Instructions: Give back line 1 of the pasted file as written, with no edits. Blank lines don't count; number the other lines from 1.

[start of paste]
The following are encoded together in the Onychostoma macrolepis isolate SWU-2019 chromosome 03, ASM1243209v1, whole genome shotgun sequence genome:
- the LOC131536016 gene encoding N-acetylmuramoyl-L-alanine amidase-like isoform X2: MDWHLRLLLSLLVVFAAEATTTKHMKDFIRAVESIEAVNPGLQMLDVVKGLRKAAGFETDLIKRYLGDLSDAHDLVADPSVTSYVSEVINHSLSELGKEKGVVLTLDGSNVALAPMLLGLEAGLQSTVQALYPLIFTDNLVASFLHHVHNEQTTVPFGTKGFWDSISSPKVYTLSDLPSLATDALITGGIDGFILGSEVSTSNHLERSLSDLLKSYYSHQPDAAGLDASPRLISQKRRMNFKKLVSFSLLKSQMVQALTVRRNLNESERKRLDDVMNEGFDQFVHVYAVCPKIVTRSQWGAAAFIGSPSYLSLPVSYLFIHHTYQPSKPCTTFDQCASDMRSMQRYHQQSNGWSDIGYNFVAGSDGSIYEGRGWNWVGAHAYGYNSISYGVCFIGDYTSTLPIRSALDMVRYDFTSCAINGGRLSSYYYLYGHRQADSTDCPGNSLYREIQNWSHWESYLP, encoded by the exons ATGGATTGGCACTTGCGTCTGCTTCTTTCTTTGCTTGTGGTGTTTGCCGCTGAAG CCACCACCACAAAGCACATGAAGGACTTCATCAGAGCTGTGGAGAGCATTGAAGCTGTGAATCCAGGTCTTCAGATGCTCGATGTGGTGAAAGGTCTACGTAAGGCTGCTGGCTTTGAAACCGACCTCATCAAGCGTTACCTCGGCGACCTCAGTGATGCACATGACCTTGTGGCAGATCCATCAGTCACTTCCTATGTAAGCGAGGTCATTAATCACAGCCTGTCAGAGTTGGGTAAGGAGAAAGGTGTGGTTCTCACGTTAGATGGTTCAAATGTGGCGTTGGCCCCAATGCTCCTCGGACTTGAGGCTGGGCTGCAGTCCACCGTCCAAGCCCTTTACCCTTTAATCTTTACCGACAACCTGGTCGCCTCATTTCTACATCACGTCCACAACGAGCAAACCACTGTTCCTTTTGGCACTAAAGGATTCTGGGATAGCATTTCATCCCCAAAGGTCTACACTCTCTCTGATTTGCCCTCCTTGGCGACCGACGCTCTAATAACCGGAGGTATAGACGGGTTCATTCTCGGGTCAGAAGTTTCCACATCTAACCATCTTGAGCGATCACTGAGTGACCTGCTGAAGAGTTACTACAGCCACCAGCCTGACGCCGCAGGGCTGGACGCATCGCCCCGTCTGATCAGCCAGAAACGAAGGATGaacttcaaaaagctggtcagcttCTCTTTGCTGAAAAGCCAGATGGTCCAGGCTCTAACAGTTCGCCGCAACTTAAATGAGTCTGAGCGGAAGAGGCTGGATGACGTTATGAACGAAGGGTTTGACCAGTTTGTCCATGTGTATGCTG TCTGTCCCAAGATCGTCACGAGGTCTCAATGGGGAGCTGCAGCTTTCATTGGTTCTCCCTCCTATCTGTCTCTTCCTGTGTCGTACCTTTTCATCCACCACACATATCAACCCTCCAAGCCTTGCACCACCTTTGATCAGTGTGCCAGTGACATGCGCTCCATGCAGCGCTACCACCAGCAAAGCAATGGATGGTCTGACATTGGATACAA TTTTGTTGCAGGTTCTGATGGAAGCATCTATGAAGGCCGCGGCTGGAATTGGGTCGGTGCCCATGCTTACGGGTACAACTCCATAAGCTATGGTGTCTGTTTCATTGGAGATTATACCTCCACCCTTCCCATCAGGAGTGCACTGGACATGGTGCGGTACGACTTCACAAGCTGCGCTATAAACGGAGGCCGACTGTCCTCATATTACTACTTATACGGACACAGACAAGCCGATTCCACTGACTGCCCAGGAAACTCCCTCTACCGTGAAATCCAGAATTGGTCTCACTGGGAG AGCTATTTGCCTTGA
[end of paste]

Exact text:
The following are encoded together in the Onychostoma macrolepis isolate SWU-2019 chromosome 03, ASM1243209v1, whole genome shotgun sequence genome: